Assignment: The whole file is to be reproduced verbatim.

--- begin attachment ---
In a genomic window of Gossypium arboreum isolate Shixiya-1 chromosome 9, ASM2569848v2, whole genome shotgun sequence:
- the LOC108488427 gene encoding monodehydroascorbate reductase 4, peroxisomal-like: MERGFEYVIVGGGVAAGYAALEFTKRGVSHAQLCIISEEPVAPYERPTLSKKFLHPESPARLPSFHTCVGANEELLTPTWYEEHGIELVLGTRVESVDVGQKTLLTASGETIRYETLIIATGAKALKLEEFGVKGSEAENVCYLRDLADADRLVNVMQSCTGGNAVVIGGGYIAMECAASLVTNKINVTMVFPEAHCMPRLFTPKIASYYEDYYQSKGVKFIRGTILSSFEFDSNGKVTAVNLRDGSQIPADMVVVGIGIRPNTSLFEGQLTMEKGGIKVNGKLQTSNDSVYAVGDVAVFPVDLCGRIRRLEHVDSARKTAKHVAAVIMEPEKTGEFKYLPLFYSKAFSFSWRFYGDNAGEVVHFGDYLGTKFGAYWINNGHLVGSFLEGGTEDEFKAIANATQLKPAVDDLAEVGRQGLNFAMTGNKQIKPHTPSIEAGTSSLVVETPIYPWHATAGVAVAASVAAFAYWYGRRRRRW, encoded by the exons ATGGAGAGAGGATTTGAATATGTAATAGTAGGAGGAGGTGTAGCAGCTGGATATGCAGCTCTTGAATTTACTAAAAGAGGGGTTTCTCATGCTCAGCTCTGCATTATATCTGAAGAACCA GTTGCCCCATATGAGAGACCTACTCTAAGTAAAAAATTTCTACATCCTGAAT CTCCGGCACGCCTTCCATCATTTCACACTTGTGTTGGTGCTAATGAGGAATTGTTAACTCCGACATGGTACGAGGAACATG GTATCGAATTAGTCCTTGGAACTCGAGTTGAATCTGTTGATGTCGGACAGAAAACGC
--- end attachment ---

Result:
In a genomic window of Gossypium arboreum isolate Shixiya-1 chromosome 9, ASM2569848v2, whole genome shotgun sequence:
- the LOC108488427 gene encoding monodehydroascorbate reductase 4, peroxisomal-like: MERGFEYVIVGGGVAAGYAALEFTKRGVSHAQLCIISEEPVAPYERPTLSKKFLHPESPARLPSFHTCVGANEELLTPTWYEEHGIELVLGTRVESVDVGQKTLLTASGETIRYETLIIATGAKALKLEEFGVKGSEAENVCYLRDLADADRLVNVMQSCTGGNAVVIGGGYIAMECAASLVTNKINVTMVFPEAHCMPRLFTPKIASYYEDYYQSKGVKFIRGTILSSFEFDSNGKVTAVNLRDGSQIPADMVVVGIGIRPNTSLFEGQLTMEKGGIKVNGKLQTSNDSVYAVGDVAVFPVDLCGRIRRLEHVDSARKTAKHVAAVIMEPEKTGEFKYLPLFYSKAFSFSWRFYGDNAGEVVHFGDYLGTKFGAYWINNGHLVGSFLEGGTEDEFKAIANATQLKPAVDDLAEVGRQGLNFAMTGNKQIKPHTPSIEAGTSSLVVETPIYPWHATAGVAVAASVAAFAYWYGRRRRRW, encoded by the exons ATGGAGAGAGGATTTGAATATGTAATAGTAGGAGGAGGTGTAGCAGCTGGATATGCAGCTCTTGAATTTACTAAAAGAGGGGTTTCTCATGCTCAGCTCTGCATTATATCTGAAGAACCA GTTGCCCCATATGAGAGACCTACTCTAAGTAAAAAATTTCTACATCCTGAAT CTCCGGCACGCCTTCCATCATTTCACACTTGTGTTGGTGCTAATGAGGAATTGTTAACTCCGACATGGTACGAGGAACATG GTATCGAATTAGTCCTTGGAACTCGAGTTGAATCTGTTGATGTCGGACAGAAAACGC